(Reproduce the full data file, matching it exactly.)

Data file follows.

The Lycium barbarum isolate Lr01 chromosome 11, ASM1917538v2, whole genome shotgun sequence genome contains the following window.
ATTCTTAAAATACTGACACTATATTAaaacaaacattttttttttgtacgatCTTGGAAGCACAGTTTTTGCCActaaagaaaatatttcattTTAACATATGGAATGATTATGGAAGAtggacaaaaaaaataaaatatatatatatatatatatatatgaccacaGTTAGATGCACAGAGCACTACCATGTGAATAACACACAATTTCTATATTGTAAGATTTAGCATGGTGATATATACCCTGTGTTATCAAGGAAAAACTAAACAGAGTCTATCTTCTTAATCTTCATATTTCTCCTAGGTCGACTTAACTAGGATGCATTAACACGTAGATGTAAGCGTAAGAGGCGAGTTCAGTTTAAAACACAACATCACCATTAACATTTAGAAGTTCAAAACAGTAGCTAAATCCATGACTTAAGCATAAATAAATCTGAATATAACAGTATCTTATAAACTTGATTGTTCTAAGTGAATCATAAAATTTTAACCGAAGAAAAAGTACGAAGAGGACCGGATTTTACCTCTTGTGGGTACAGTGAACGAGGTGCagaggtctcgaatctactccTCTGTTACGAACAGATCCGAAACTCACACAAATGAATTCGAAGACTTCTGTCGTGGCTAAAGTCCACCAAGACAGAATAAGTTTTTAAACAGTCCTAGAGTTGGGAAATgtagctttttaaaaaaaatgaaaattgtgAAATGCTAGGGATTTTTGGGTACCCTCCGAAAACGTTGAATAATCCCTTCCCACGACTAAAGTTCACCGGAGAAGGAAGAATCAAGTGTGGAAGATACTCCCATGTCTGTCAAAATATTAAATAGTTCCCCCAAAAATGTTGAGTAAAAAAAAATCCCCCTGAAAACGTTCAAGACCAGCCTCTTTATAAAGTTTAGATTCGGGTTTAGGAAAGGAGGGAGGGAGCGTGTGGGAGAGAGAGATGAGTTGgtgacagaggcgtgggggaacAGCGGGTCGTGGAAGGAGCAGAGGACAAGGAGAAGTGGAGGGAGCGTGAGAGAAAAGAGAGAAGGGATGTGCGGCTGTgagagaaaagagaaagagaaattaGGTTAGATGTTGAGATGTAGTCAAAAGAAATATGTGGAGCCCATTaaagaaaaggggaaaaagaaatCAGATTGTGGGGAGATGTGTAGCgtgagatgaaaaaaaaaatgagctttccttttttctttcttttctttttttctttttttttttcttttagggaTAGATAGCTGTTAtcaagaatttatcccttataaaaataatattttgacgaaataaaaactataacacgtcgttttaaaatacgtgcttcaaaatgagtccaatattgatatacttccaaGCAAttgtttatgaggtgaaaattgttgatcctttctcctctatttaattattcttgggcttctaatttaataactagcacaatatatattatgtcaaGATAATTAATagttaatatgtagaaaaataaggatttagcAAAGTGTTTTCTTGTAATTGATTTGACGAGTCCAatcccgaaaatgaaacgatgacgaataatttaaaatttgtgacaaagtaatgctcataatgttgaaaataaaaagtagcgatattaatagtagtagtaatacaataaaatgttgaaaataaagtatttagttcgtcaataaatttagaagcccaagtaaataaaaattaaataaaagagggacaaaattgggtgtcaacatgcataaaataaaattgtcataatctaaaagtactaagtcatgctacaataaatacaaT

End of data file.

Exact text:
The Lycium barbarum isolate Lr01 chromosome 11, ASM1917538v2, whole genome shotgun sequence genome contains the following window.
ATTCTTAAAATACTGACACTATATTAaaacaaacattttttttttgtacgatCTTGGAAGCACAGTTTTTGCCActaaagaaaatatttcattTTAACATATGGAATGATTATGGAAGAtggacaaaaaaaataaaatatatatatatatatatatatatgaccacaGTTAGATGCACAGAGCACTACCATGTGAATAACACACAATTTCTATATTGTAAGATTTAGCATGGTGATATATACCCTGTGTTATCAAGGAAAAACTAAACAGAGTCTATCTTCTTAATCTTCATATTTCTCCTAGGTCGACTTAACTAGGATGCATTAACACGTAGATGTAAGCGTAAGAGGCGAGTTCAGTTTAAAACACAACATCACCATTAACATTTAGAAGTTCAAAACAGTAGCTAAATCCATGACTTAAGCATAAATAAATCTGAATATAACAGTATCTTATAAACTTGATTGTTCTAAGTGAATCATAAAATTTTAACCGAAGAAAAAGTACGAAGAGGACCGGATTTTACCTCTTGTGGGTACAGTGAACGAGGTGCagaggtctcgaatctactccTCTGTTACGAACAGATCCGAAACTCACACAAATGAATTCGAAGACTTCTGTCGTGGCTAAAGTCCACCAAGACAGAATAAGTTTTTAAACAGTCCTAGAGTTGGGAAATgtagctttttaaaaaaaatgaaaattgtgAAATGCTAGGGATTTTTGGGTACCCTCCGAAAACGTTGAATAATCCCTTCCCACGACTAAAGTTCACCGGAGAAGGAAGAATCAAGTGTGGAAGATACTCCCATGTCTGTCAAAATATTAAATAGTTCCCCCAAAAATGTTGAGTAAAAAAAAATCCCCCTGAAAACGTTCAAGACCAGCCTCTTTATAAAGTTTAGATTCGGGTTTAGGAAAGGAGGGAGGGAGCGTGTGGGAGAGAGAGATGAGTTGgtgacagaggcgtgggggaacAGCGGGTCGTGGAAGGAGCAGAGGACAAGGAGAAGTGGAGGGAGCGTGAGAGAAAAGAGAGAAGGGATGTGCGGCTGTgagagaaaagagaaagagaaattaGGTTAGATGTTGAGATGTAGTCAAAAGAAATATGTGGAGCCCATTaaagaaaaggggaaaaagaaatCAGATTGTGGGGAGATGTGTAGCgtgagatgaaaaaaaaaatgagctttccttttttctttcttttctttttttctttttttttttcttttagggaTAGATAGCTGTTAtcaagaatttatcccttataaaaataatattttgacgaaataaaaactataacacgtcgttttaaaatacgtgcttcaaaatgagtccaatattgatatacttccaaGCAAttgtttatgaggtgaaaattgttgatcctttctcctctatttaattattcttgggcttctaatttaataactagcacaatatatattatgtcaaGATAATTAATagttaatatgtagaaaaataaggatttagcAAAGTGTTTTCTTGTAATTGATTTGACGAGTCCAatcccgaaaatgaaacgatgacgaataatttaaaatttgtgacaaagtaatgctcataatgttgaaaataaaaagtagcgatattaatagtagtagtaatacaataaaatgttgaaaataaagtatttagttcgtcaataaatttagaagcccaagtaaataaaaattaaataaaagagggacaaaattgggtgtcaacatgcataaaataaaattgtcataatctaaaagtactaagtcatgctacaataaatacaaT